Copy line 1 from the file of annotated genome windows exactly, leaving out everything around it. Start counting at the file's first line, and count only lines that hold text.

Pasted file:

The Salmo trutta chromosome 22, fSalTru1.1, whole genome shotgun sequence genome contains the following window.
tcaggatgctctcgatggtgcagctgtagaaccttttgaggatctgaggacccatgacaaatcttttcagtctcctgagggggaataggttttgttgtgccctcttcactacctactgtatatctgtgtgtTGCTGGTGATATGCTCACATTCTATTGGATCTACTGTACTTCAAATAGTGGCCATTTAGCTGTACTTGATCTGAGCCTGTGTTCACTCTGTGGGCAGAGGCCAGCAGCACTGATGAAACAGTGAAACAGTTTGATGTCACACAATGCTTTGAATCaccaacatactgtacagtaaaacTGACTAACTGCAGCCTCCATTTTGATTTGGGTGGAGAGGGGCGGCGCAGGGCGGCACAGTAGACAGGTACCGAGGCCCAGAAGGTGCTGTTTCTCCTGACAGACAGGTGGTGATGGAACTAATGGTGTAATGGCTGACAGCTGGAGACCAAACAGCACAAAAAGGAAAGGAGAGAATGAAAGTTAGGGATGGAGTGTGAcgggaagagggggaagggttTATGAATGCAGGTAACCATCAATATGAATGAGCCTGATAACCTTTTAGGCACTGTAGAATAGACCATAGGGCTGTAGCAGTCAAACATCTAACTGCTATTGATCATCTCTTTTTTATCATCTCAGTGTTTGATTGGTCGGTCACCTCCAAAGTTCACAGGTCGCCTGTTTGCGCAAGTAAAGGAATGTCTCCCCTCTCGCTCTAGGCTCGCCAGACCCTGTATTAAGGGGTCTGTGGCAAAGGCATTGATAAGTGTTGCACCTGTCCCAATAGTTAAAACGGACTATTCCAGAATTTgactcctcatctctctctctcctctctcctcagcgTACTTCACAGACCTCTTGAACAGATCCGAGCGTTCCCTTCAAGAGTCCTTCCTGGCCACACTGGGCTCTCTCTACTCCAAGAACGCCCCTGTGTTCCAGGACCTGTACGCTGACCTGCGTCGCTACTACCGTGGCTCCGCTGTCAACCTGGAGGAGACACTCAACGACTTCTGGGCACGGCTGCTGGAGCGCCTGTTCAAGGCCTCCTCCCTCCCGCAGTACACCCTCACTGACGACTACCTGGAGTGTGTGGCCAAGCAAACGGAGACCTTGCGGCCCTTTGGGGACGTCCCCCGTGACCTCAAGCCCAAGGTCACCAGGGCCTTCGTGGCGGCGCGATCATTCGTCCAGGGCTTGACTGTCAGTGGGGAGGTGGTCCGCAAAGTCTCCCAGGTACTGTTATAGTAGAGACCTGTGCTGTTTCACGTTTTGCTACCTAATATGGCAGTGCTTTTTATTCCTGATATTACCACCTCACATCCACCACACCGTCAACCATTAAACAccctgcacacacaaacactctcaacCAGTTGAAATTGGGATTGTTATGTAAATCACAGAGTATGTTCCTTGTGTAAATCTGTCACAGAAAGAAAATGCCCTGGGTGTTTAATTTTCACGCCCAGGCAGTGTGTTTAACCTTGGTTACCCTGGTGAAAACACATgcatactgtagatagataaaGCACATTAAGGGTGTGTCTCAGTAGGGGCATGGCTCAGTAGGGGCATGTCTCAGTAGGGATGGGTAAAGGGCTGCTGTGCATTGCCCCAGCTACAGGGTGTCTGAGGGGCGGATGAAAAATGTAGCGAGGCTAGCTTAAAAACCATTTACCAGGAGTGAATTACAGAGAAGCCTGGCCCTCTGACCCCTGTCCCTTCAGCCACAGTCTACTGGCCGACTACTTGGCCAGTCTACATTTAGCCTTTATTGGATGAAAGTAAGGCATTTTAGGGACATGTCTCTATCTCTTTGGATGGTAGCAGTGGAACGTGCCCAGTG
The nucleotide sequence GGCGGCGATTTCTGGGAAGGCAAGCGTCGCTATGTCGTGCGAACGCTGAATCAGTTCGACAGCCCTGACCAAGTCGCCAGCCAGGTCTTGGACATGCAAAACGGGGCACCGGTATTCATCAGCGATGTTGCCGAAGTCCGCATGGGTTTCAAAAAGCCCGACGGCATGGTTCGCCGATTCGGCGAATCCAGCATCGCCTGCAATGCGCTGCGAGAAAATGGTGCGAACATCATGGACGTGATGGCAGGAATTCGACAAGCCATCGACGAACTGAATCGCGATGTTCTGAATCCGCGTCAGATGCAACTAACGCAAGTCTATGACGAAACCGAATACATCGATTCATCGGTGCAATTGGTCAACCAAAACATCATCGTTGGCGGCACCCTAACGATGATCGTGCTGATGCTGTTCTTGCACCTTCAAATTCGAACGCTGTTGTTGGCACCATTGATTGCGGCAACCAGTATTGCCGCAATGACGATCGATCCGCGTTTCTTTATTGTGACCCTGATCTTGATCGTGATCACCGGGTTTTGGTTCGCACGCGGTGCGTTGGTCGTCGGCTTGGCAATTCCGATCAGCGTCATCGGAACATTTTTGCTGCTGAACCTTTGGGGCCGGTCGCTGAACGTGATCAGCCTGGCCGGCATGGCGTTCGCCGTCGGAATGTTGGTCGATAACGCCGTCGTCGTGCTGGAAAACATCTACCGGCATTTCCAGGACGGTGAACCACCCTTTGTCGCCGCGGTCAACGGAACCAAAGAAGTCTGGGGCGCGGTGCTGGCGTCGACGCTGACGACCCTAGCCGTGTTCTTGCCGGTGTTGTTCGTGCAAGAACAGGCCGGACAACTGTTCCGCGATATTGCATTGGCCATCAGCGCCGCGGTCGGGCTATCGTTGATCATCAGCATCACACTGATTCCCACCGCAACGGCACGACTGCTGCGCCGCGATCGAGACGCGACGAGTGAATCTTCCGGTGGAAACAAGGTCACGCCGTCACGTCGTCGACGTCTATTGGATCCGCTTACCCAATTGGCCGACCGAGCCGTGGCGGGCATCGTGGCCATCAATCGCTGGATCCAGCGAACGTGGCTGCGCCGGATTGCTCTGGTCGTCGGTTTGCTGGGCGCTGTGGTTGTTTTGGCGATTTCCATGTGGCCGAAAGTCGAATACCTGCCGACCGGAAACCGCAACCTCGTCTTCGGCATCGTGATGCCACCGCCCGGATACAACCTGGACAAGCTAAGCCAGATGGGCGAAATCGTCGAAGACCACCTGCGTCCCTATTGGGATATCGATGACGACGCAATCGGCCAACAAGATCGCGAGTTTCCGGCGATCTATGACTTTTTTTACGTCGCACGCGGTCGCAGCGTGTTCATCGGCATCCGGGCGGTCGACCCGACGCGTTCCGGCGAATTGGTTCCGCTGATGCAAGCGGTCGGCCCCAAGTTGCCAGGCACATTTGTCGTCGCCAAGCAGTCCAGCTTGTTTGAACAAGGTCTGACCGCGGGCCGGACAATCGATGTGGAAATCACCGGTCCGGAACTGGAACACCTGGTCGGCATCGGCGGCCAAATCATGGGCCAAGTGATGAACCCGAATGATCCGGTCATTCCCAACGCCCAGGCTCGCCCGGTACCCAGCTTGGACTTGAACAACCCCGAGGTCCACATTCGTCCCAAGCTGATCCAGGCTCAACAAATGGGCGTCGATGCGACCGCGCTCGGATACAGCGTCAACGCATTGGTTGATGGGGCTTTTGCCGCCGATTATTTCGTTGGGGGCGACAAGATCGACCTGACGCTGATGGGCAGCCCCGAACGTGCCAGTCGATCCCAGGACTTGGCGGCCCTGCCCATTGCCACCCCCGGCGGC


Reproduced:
The Salmo trutta chromosome 22, fSalTru1.1, whole genome shotgun sequence genome contains the following window.